The movie genre that went west

Back in the Saddle Again
August 20, 1999

The hero of Kingsley Amis's early novel I Like It Here is praying for the death of Graham Greene because he is writing a book on Greene and his demise would draw a line under the enterprise.

The 15 contributors to this British Film Institute symposium are in the happy position of dealing with a subject that is at best moribund, at worst in a vegetative state from which it occasionally awakes only to return to a deeper slumber. The Western movie in fact more or less parallels Greene's life, the first memorable cowboy picture, The Great Train Robbery (1903), appearing the year before he was born, the last notable one, Unforgiven (1992), the year after he died. The genre's Golden Age - from John Ford's Stagecoach in 1939 to the early 1970s - coincided with Greene's professional maturity and significantly enough one of his most dangerous American innocents, Holly Martins in The Third Man , was the author of simple-minded pulp cowboy novels. In 1971 Greene, while being interviewed on stage at the National Film Theatre, was asked which recent movies he had most admired and named Ingmar Bergman's The Silence and Sergio Leone's then highly unfashionable Italian Western, Once Upon a Time in the West .

The decline of the Western is the result of many factors: the end of Hollywood's production line studio system; the increasing remoteness of the frontier experience; young moviegoers' preference for science fiction, horror and urban-based stories; the recognition that the traditional Anglo-Saxon thrust of the Western neglected or distorted the role of Indians, Hispanics, blacks and women in shaping the country's heritage; the erosion of American confidence in a shared national purpose; the genre's increasing self-consciousness; the over-production of television Westerns in the 1950s and 1960s.

As the Western began to vanish, so writing about a once despised form became fashionable. Although there were a handful of serious books on the Western in French, until the 1970s there was only one book of quality on the subject in English, the plodding The Western: From Silents to Cinerama by George N. Fenin and William K. Everson (1962), which took the somewhat eccentric view that the great Westerns were made before the coming of sound and that the majority of these silent classics starred the wooden William S. Hart. Now there is a decent shelf of histories and monographs on individual directors - though the editors of Back in the Saddle Again claim rather surprisingly that "considering its key role within the American film industry, the Western is still a critically neglected genre, still, one suspects, the victim of academic snobbery".

The editors state that their aim is "to suggest some directions in which future studies of the Western might progress" and all contributors but one are academics, mostly in media studies. The enthusiasm for the Western among those who wrote about the genre in the 1960s and 1970s arose largely out of a love of the undervalued genre and a desire to celebrate its major practitioners as artists. An influential work of the time, Jim Kilses's study of Mann, Boetticher and Peckinpah, Horizons West (1969), was subtitled "Authorship in the Western". Judging from their selection, Edward Buscombe and Roberta Pearson see the future as lying largely within the field of cultural history rather than the delineation and study of some Leavisian Great Tradition of the Western, and their deliberately provocative title is taken from the signature tune of Gene Autry, the singing cowboy despised by advocates of the Adult Western.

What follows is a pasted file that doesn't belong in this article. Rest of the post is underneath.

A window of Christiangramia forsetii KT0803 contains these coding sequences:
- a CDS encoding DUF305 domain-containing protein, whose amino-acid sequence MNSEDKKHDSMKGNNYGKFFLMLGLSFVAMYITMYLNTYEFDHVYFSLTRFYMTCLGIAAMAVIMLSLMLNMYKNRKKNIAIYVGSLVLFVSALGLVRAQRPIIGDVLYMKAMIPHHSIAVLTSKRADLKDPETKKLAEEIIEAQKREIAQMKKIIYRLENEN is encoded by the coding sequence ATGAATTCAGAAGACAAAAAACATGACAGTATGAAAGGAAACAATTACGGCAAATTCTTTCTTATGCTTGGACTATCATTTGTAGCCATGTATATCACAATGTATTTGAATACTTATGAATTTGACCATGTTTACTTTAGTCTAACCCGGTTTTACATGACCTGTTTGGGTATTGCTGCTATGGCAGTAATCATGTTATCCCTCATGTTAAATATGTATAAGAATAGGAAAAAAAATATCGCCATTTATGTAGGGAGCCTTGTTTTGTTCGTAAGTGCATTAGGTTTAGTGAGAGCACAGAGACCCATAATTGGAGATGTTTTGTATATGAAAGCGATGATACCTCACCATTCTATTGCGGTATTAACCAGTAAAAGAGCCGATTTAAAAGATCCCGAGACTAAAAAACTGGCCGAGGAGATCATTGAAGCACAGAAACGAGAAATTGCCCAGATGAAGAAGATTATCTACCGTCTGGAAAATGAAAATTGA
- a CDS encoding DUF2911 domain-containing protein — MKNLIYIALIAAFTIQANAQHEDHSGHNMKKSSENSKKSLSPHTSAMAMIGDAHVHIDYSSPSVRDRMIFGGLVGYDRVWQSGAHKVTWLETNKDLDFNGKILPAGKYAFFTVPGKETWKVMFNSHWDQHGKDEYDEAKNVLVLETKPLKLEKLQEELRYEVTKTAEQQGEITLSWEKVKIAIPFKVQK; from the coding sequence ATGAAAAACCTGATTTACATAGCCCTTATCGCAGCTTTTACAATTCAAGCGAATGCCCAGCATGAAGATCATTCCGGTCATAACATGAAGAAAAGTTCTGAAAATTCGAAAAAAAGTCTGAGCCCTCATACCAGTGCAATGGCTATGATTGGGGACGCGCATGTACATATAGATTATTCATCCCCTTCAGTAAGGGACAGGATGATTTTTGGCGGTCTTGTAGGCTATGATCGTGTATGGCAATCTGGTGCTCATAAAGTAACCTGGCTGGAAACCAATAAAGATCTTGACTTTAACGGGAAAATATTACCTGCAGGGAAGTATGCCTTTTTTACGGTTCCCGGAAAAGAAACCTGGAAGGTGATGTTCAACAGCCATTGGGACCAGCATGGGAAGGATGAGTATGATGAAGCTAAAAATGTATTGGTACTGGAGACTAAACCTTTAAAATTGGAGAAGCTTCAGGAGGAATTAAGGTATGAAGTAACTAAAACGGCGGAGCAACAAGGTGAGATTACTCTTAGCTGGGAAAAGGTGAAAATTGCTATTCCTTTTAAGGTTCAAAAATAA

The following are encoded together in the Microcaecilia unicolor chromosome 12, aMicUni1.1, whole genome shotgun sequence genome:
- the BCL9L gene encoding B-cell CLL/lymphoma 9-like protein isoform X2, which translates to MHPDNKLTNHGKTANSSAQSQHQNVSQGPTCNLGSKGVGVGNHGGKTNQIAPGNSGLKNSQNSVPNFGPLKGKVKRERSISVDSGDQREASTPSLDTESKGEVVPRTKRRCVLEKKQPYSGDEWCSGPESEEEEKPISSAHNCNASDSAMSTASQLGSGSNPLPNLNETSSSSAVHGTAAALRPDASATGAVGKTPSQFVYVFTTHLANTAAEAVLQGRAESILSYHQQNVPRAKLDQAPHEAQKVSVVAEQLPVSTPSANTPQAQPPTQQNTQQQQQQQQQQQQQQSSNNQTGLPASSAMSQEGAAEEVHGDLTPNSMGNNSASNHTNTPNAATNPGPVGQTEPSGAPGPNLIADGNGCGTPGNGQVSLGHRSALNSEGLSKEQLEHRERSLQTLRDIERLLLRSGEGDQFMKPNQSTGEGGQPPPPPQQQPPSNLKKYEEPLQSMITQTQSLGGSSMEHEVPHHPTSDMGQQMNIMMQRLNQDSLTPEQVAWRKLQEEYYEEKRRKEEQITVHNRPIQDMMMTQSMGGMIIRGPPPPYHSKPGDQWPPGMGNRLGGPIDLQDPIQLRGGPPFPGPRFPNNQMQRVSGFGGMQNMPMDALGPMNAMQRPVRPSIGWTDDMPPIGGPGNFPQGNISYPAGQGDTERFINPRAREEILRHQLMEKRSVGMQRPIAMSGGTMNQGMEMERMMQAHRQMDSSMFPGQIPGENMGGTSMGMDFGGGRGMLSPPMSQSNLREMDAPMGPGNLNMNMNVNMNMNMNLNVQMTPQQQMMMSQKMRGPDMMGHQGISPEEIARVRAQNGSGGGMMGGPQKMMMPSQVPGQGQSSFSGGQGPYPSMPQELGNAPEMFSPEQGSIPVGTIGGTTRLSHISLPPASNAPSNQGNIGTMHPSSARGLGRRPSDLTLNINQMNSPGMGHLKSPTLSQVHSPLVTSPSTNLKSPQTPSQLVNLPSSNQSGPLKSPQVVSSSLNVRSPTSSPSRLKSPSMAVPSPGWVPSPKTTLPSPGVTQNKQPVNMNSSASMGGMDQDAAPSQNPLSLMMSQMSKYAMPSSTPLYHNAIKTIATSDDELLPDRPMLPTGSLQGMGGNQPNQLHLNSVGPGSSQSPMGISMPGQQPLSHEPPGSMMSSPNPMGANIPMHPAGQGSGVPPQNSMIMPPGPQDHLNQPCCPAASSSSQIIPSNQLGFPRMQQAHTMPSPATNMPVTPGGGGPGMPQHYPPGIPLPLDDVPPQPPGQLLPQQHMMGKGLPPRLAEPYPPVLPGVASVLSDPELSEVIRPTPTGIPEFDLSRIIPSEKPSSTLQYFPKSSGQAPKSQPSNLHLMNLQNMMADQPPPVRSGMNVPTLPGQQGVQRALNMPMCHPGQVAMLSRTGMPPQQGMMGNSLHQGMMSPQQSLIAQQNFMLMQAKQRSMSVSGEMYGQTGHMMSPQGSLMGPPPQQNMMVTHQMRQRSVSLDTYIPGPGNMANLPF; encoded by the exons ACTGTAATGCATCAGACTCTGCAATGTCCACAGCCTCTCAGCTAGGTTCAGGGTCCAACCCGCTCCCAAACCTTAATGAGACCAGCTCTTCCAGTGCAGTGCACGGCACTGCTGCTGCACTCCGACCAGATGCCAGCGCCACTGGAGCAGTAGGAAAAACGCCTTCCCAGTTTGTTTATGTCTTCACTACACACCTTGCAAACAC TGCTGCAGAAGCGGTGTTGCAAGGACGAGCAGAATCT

Steve Neale reassesses the pro-Indian pictures of the postwar years, arguing that their true subject is the Native American condition rather than present-day racism or the cold war, and Noel Carroll looks again at the pictures of the 1950s and 1960s involving Americans intervening in Mexican affairs. Less familiar territory is explored by two writers on political aspects of the silent cinema. Galen Studer discusses the way Douglas Fairbanks Westerns of 1917-20 reflect American anxieties about the decline of manhood in urban society; Richard Abel examines the hostility in the trade press to cowboy movies produced by French companies.

Moving outside the cinematic mainstream Peter Stansfield writes a well-argued and documented essay on the way the southern bluegrass singers adopted Western dress to become singing cowboys (producing Autry) and William Boddy shows in fascinating detail how the B-Western entered television as fodder for kids and suddenly became the staple prime-time fare on all three American networks.

The book's most enticing item, an analysis of the way John Ford uses the buttes, mesas and aiguilles of Monument Valley by the French scholars Jean-Louis Leutrat and Suzanne Liandrat-Guigues, is also the most disappointing. Difficult to follow without a map or illustrations (perversely it is accompanied by a still from Once Upon a Time in the West), this speculative piece is unsupported by any evidence from either Ford or his collaborators. The most encouraging and positive essay is by Rick Worland and Edward Countryman, both teachers at Southern Methodist University, Dallas, who relate the new Western historiography, a flourishing area of academe, to the thin trickle of distinguished Westerns of the 1990s ( Dances with Wolves , Unforgiven , Geronimo , The Last of the Mohicans ) and talk hopefully of the genre's future.

Philip French is film critic for the Observer. His books include Westerns: Aspects of a Movie Genre .

Back in the Saddle Again: New Essays on the Western

Editor - Edward Buscombe and Roberta E. Pearson
ISBN - 0 85170 660 6 and 661 4
Publisher - BFI
Price - £42.50 and £14.99
Pages - 218

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